While John and I were in Kojonup recently, I talked about the Asset-Based Community Development (ABCD) approach to creating inclusive, bottom up, community-driven change. The ABCD approach was first developed by John McKnight and John (Jody) Kretzmann, along with their associates in the USA. They set up the Asset-Based Community Development Institute. In this blog post, I provide links to a number of resources which should be useful for members of the Kojonup community, and others adopting or planning to adopt an ABCD approach to community development.
Firstly, here are three of my earlier blog posts on ABCD which have appeared on this website:
Community Building: ‘Mental health is not a product of pharmacology or a service that can be singularly provided by an institution: it is a condition that is more determined by our community assets than our medication or access to professional interventions more generally. There are functions that only people living in families and communities can perform to promote mental health and wellbeing…’ Cormac Russell, Nurture Development
Sustainable Community Development: From What’s Wrong to What’s Strong – Cormac Russell: ABCD focuses on a community’s assets, capacities and abilities. Historical evidence indicates that significant community development takes places only when local community people are committed to investing in themselves and their resources. Communities are built bottom-up, not top-down.
Community Capacities & Community Necessities: ‘We are striving to live in a democracy. A democracy is a politics that gives us the freedom to create our vision and the power to make that vision come true. We strive to be citizens: people with the vision and the power to create our own way, a culture of community capacity, connection and care.’
The latter post contains an article about ABCD originally written for the Abundant Community website in 2010. This website is a very useful resource, as is the book The Abundant Community: Awakening the Power of Families and Neighborhoods by John McKnight and Peter Block.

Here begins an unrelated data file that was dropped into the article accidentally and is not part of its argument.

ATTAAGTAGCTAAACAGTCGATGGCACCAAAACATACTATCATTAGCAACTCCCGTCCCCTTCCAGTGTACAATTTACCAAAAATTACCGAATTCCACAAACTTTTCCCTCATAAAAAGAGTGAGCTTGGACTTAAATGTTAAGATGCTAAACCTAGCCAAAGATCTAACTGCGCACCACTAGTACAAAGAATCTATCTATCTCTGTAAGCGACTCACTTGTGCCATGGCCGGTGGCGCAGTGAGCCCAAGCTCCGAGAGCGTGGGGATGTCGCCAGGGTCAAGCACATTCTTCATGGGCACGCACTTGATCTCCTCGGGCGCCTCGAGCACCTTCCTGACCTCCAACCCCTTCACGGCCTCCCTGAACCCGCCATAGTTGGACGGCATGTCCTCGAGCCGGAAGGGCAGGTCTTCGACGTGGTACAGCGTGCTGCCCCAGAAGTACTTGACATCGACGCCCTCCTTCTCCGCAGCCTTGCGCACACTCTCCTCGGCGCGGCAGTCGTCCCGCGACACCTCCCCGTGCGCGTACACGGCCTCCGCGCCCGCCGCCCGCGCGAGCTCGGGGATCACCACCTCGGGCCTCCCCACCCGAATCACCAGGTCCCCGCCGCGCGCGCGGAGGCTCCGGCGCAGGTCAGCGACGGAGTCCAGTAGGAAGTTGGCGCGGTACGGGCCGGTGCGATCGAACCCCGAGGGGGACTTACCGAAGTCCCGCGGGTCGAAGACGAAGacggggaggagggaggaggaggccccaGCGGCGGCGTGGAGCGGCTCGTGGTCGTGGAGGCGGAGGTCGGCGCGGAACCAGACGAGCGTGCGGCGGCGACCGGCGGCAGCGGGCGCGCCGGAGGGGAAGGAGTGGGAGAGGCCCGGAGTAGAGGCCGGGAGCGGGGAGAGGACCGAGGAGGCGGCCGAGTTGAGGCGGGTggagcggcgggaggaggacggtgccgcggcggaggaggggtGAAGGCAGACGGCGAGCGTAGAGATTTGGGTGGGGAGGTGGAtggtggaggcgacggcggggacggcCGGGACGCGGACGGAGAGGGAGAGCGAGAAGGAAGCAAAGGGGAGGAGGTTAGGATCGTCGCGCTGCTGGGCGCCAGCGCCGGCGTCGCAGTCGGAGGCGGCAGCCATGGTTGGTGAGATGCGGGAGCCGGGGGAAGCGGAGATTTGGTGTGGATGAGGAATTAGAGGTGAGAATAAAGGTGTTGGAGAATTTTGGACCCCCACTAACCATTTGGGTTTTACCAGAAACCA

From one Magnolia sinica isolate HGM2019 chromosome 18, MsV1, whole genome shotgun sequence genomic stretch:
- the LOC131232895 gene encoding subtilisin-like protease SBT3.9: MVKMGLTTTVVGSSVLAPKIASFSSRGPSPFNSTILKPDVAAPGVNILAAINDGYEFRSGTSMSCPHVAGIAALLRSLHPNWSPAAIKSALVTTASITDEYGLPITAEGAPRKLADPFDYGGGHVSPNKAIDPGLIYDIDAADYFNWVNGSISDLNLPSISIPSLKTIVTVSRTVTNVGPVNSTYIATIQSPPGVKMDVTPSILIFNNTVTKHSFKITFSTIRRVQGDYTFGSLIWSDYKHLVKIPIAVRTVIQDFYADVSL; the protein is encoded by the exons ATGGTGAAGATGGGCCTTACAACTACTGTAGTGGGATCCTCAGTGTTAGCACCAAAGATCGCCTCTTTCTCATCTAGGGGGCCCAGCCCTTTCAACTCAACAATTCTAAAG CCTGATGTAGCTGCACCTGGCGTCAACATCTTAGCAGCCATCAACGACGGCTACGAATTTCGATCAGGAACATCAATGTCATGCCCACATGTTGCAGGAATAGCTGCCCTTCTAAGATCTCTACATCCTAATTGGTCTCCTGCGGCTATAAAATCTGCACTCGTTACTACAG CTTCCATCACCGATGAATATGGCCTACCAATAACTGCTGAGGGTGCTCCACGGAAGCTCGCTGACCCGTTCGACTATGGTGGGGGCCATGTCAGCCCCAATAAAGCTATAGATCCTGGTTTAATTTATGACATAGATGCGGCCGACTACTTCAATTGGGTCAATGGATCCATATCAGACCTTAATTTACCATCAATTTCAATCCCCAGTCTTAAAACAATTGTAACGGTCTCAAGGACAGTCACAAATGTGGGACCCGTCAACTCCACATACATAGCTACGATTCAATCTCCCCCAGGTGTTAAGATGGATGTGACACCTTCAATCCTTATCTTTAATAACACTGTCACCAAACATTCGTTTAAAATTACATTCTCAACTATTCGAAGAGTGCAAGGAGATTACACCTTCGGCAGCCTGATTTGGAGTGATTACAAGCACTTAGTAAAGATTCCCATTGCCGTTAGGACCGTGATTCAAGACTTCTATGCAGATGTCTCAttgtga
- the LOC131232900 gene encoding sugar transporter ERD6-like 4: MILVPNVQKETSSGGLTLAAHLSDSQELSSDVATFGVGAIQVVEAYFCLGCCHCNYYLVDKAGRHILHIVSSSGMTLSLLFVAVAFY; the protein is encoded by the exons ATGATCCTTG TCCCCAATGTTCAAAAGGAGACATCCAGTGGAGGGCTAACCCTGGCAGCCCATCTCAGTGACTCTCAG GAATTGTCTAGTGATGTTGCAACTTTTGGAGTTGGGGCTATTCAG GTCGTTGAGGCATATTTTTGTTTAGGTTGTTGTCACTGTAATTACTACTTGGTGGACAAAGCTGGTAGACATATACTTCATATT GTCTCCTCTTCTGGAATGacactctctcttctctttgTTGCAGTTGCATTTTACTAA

Additional blog posts since this one was posted:
Asset-Based Community Development (ABCD), Part 1: The ABCD approach has a set of principles and practices that act like a compass in community-building work. These principles and practices fall into five categories: Citizen-led; Asset-based; Relationship-oriented; Place-based, and Inclusion-focused
Asset-Based Community Development (ABCD), Part 2: In his recent Kindle book Asset-Based Community Development: An Incomplete Guide, Cormac Russell describes eight touchstones of ABCD. He points out that whilst all eight Touchstones rarely appear together and do not represent a step-by-step guide to community building, they do show up regularly in ABCD community practice around the world.
Another great resource for those working with the ABCD approach is the Nurture Development website, first set up by Cormac Russell from Ireland. The website provides access to ABCD resources, reports, blogs of interest, and information on research & evaluation, consultancy services and learning development. There is an introductory one minute video from Cormac Russell, which is well worth a watch. You can download a variety of Cormac’s publications on ABCD on his personal page.
I first met Cormac here in Perth some years ago and we have remained in touch since then. I love his passion and I am impressed by his knowledge and productivity.
Cormac has published a very useful guide on ABCD, entitled Asset-Based Community Development: An Incomplete Guide which you can purchase as a Kindle book (read on phones, computers and other devices) for the grand sum of A$1.37. I can strongly recommend this book. I’ll be referring to it in future blogs.
I found Cormac’s book Rekindling Democracy, A Professional’s Guide To Working In Citizen Space to be very useful as I reflected on what I might be able to do to help Kojonup develop the ABCD approach. The book ‘offers a practical yet well-researched guide for practitioners seeking to hone the way they show up in citizen space.’
Finally, here is an excellent TEDx Exeter talk by Cormac Russell. In this talk, Cormac says:
‘… despite the fact that thousands and thousands of pieces of evidence call us to the idea that we should start with the capacities and the abilities in people and in communities, we see this great preponderance in governmental and non-governmental programs alike around the focus and the obsession with the starting on what is wrong, what is broken, what is pathological in people.
Sadly, that focus has caused huge harm to millions of people around the world, especially poor people and especially communities. And it has created four harms, unintended as they may be…’